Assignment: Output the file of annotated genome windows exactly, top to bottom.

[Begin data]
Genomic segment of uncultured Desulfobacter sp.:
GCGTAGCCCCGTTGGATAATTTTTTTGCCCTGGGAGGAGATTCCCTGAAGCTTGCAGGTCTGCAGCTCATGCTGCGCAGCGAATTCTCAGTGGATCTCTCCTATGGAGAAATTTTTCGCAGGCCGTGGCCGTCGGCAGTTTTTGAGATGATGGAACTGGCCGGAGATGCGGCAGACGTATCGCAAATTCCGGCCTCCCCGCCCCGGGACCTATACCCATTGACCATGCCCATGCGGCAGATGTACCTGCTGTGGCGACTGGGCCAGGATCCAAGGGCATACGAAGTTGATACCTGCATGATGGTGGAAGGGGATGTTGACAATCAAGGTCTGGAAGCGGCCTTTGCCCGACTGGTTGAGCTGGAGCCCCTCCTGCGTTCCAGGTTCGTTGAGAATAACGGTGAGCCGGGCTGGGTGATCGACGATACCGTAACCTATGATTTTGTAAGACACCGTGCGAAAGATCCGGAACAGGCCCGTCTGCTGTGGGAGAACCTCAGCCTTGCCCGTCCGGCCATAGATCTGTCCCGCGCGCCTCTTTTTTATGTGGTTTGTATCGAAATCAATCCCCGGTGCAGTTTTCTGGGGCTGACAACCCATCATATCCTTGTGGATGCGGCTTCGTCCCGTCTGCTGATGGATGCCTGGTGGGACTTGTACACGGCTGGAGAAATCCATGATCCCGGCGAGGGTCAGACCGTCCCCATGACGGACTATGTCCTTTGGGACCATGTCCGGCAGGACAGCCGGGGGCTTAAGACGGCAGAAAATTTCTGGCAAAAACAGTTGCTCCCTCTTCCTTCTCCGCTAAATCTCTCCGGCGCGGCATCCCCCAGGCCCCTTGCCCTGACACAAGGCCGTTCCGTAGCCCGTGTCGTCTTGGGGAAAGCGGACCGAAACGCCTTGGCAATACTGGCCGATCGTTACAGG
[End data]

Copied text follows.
Genomic segment of uncultured Desulfobacter sp.:
GCGTAGCCCCGTTGGATAATTTTTTTGCCCTGGGAGGAGATTCCCTGAAGCTTGCAGGTCTGCAGCTCATGCTGCGCAGCGAATTCTCAGTGGATCTCTCCTATGGAGAAATTTTTCGCAGGCCGTGGCCGTCGGCAGTTTTTGAGATGATGGAACTGGCCGGAGATGCGGCAGACGTATCGCAAATTCCGGCCTCCCCGCCCCGGGACCTATACCCATTGACCATGCCCATGCGGCAGATGTACCTGCTGTGGCGACTGGGCCAGGATCCAAGGGCATACGAAGTTGATACCTGCATGATGGTGGAAGGGGATGTTGACAATCAAGGTCTGGAAGCGGCCTTTGCCCGACTGGTTGAGCTGGAGCCCCTCCTGCGTTCCAGGTTCGTTGAGAATAACGGTGAGCCGGGCTGGGTGATCGACGATACCGTAACCTATGATTTTGTAAGACACCGTGCGAAAGATCCGGAACAGGCCCGTCTGCTGTGGGAGAACCTCAGCCTTGCCCGTCCGGCCATAGATCTGTCCCGCGCGCCTCTTTTTTATGTGGTTTGTATCGAAATCAATCCCCGGTGCAGTTTTCTGGGGCTGACAACCCATCATATCCTTGTGGATGCGGCTTCGTCCCGTCTGCTGATGGATGCCTGGTGGGACTTGTACACGGCTGGAGAAATCCATGATCCCGGCGAGGGTCAGACCGTCCCCATGACGGACTATGTCCTTTGGGACCATGTCCGGCAGGACAGCCGGGGGCTTAAGACGGCAGAAAATTTCTGGCAAAAACAGTTGCTCCCTCTTCCTTCTCCGCTAAATCTCTCCGGCGCGGCATCCCCCAGGCCCCTTGCCCTGACACAAGGCCGTTCCGTAGCCCGTGTCGTCTTGGGGAAAGCGGACCGAAACGCCTTGGCAATACTGGCCGATCGTTACAGG